Monday, January 10, 2011

Blacx Ice & Books Signed by Dead Authors

This is what is called black ice, and often it will pile up along street corners and turning lanes. I took these two shots after getting off the bus from up on Fullerton. Now, the photo above. I found a beat up old table at the Salvation Army, and now I have a place to display books I have that are autographed by writers now dead. Its a tough call on which one is dearest to me. Robert Bloch signed Psycho when we were on a panel together. He saw the Corgi imprint and joked that he had never known that edition of the book at all. Mr. Bloch was quite the deadpan. A few years later, he signed The Star Stalker and The Scarf, two books that are more like Hollywood mysteries, a phase he had gone through in the late 1940s. Then there is Evan Hunter. I have a signed copy of The Blackboard Jungle and Runaway Black, a very obscure novel from the early 1950s, written under the pseudonym Richard Marsten. (I have both editions, Marsten and Hunter.) With all the hoobajoo about Huck Finn lately, there is no way that this book could be published today without controversy. The title Runaway Black pretty much sums it up. I also have a copy of Author's Choice, Karl Edward Wagner actually bled onto the page, after cutting himself on what he thought was a screw cap on a bottle. I suppose I could clone him. There are a few other books on display by living authors, the most prominent being Richard Matheson's I Am Legend and The Shrinking Man.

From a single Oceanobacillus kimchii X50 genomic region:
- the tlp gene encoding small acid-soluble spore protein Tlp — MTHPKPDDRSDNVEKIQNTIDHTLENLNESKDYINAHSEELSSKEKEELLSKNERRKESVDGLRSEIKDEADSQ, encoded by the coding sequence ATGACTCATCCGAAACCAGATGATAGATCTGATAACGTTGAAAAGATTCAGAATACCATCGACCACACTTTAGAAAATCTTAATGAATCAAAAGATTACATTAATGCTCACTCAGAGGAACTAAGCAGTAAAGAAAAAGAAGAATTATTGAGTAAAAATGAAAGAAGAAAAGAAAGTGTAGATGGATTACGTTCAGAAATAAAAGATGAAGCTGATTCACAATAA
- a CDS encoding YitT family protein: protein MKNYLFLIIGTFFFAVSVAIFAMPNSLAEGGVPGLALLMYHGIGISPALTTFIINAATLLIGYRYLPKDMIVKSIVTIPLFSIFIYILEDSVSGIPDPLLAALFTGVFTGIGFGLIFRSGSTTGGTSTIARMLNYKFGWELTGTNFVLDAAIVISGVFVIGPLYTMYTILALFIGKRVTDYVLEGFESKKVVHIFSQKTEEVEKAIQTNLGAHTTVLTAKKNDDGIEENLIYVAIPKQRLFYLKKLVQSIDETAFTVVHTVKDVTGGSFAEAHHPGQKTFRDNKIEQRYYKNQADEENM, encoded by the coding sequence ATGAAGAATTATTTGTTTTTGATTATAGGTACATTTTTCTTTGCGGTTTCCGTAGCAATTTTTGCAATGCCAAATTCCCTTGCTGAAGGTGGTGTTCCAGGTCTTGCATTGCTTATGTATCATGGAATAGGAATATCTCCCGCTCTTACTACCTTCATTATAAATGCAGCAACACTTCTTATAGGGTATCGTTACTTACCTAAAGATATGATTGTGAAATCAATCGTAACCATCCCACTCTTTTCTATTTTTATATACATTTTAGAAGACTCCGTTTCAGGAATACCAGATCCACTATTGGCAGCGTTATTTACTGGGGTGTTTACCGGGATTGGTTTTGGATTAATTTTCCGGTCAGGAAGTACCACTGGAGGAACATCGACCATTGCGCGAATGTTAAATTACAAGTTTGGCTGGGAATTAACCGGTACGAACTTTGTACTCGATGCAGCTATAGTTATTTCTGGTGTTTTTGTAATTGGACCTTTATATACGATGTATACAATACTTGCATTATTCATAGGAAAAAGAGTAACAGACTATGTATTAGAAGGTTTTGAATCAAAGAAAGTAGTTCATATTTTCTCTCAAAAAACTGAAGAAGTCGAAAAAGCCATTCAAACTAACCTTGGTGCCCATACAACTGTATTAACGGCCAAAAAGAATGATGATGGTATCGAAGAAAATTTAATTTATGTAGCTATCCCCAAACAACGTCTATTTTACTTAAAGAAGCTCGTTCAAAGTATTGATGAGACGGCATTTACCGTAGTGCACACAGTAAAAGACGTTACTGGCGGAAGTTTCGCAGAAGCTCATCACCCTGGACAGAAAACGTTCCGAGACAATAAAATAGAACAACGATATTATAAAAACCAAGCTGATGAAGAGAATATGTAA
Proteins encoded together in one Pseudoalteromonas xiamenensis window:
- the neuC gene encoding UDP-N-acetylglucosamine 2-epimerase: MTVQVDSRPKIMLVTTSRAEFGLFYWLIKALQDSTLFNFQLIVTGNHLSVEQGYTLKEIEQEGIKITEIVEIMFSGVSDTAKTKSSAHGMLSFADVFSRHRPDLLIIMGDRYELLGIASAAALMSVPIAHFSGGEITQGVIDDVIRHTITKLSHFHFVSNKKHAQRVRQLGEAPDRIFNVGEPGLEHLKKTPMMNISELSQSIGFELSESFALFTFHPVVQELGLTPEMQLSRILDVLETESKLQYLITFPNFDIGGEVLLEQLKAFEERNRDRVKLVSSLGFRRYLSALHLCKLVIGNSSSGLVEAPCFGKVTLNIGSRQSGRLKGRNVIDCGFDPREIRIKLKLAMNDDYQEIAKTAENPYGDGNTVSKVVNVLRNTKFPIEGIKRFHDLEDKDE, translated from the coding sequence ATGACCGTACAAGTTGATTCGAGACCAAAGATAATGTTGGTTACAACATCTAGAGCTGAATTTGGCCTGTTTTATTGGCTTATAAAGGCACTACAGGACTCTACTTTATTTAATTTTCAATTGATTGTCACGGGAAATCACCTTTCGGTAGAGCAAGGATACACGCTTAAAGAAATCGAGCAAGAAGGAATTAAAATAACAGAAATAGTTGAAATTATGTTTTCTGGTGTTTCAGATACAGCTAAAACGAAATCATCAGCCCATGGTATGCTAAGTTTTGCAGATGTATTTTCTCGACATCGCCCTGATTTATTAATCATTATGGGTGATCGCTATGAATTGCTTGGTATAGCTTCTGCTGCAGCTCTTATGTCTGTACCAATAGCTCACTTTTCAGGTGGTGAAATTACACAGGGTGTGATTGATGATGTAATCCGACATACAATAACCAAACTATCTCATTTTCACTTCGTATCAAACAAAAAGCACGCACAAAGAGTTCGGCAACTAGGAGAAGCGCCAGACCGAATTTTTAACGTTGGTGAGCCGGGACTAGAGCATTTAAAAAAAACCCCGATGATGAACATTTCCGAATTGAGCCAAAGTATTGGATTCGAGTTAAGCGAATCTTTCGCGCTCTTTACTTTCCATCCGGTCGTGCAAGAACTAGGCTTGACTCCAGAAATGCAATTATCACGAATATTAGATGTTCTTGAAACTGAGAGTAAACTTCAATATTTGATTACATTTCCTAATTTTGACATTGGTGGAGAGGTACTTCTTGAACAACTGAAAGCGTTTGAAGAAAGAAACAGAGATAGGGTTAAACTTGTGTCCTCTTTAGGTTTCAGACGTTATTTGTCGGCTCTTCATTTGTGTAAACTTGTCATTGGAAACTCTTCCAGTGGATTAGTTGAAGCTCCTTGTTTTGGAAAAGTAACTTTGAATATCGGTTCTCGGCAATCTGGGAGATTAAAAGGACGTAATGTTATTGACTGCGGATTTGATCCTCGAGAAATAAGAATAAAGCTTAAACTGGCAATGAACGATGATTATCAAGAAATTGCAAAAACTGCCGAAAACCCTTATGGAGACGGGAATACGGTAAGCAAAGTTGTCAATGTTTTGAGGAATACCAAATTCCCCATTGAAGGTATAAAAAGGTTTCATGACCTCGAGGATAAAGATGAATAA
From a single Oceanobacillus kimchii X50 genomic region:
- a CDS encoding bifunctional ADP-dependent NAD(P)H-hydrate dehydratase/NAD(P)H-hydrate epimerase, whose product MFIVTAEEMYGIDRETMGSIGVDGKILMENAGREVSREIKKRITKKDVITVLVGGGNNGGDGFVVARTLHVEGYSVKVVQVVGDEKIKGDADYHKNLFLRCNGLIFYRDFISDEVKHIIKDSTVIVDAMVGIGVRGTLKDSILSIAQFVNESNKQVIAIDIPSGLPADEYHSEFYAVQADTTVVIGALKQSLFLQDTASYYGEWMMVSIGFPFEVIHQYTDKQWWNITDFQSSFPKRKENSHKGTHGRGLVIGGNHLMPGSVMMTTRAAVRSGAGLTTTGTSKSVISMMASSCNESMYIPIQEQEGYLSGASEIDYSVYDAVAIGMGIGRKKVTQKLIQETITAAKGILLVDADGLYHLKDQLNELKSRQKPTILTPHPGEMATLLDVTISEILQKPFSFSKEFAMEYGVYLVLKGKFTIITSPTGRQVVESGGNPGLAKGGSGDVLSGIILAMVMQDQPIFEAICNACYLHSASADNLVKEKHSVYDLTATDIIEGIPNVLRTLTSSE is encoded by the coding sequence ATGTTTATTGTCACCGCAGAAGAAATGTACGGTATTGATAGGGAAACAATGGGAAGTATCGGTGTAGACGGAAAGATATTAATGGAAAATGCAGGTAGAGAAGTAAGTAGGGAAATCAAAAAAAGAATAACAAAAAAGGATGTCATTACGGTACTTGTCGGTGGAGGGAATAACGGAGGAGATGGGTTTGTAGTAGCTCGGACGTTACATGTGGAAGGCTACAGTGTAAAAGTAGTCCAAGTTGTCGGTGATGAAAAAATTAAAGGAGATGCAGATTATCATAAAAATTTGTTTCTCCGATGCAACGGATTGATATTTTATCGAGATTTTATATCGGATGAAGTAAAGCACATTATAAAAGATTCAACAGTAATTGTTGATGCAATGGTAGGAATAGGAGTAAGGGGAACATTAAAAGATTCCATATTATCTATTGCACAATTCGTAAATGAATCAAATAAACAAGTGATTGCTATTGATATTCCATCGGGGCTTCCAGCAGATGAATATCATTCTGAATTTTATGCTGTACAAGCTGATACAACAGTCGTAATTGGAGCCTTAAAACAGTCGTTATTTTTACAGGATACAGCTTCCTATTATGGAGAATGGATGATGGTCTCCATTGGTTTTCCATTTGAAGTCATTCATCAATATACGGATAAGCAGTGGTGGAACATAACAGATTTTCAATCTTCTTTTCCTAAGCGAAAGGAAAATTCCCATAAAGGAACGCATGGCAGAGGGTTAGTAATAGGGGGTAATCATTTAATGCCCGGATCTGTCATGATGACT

Charles Gramlich said...

A fistful of good reads there.

HemlockMan said...

Great books. Now I want to read RUNAWAY BLACK so bad I can almost see it in my hands.

Here in the South, "black ice" is something else entirely. Here, it refers to invisible patches of ice on roadways. One is driving along minding one's own business, when suddenly you hit a patch of "black" ice and go spinning, running off the road, where you die in a horrid one-car accident, your car crumpling into metal tissue paper against a 200-year-old oak tree.